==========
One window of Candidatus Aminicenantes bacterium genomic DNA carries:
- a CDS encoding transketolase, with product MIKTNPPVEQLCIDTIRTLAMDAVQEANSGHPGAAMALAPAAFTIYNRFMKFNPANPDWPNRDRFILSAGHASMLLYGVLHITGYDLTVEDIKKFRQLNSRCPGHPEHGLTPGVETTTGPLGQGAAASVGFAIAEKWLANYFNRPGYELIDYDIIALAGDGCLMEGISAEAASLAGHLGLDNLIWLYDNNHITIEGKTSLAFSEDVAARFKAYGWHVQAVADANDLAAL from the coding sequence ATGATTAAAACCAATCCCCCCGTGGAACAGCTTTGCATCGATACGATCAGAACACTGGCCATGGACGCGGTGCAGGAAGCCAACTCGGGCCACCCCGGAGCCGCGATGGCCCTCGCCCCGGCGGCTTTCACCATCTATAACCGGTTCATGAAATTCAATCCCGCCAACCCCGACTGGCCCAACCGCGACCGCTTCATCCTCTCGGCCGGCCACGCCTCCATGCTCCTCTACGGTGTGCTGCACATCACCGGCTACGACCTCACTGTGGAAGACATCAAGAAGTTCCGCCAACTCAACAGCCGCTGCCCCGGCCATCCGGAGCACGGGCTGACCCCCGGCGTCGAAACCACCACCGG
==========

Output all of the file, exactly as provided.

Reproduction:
One window of Candidatus Aminicenantes bacterium genomic DNA carries:
- a CDS encoding transketolase, with product MIKTNPPVEQLCIDTIRTLAMDAVQEANSGHPGAAMALAPAAFTIYNRFMKFNPANPDWPNRDRFILSAGHASMLLYGVLHITGYDLTVEDIKKFRQLNSRCPGHPEHGLTPGVETTTGPLGQGAAASVGFAIAEKWLANYFNRPGYELIDYDIIALAGDGCLMEGISAEAASLAGHLGLDNLIWLYDNNHITIEGKTSLAFSEDVAARFKAYGWHVQAVADANDLAAL from the coding sequence ATGATTAAAACCAATCCCCCCGTGGAACAGCTTTGCATCGATACGATCAGAACACTGGCCATGGACGCGGTGCAGGAAGCCAACTCGGGCCACCCCGGAGCCGCGATGGCCCTCGCCCCGGCGGCTTTCACCATCTATAACCGGTTCATGAAATTCAATCCCGCCAACCCCGACTGGCCCAACCGCGACCGCTTCATCCTCTCGGCCGGCCACGCCTCCATGCTCCTCTACGGTGTGCTGCACATCACCGGCTACGACCTCACTGTGGAAGACATCAAGAAGTTCCGCCAACTCAACAGCCGCTGCCCCGGCCATCCGGAGCACGGGCTGACCCCCGGCGTCGAAACCACCACCGG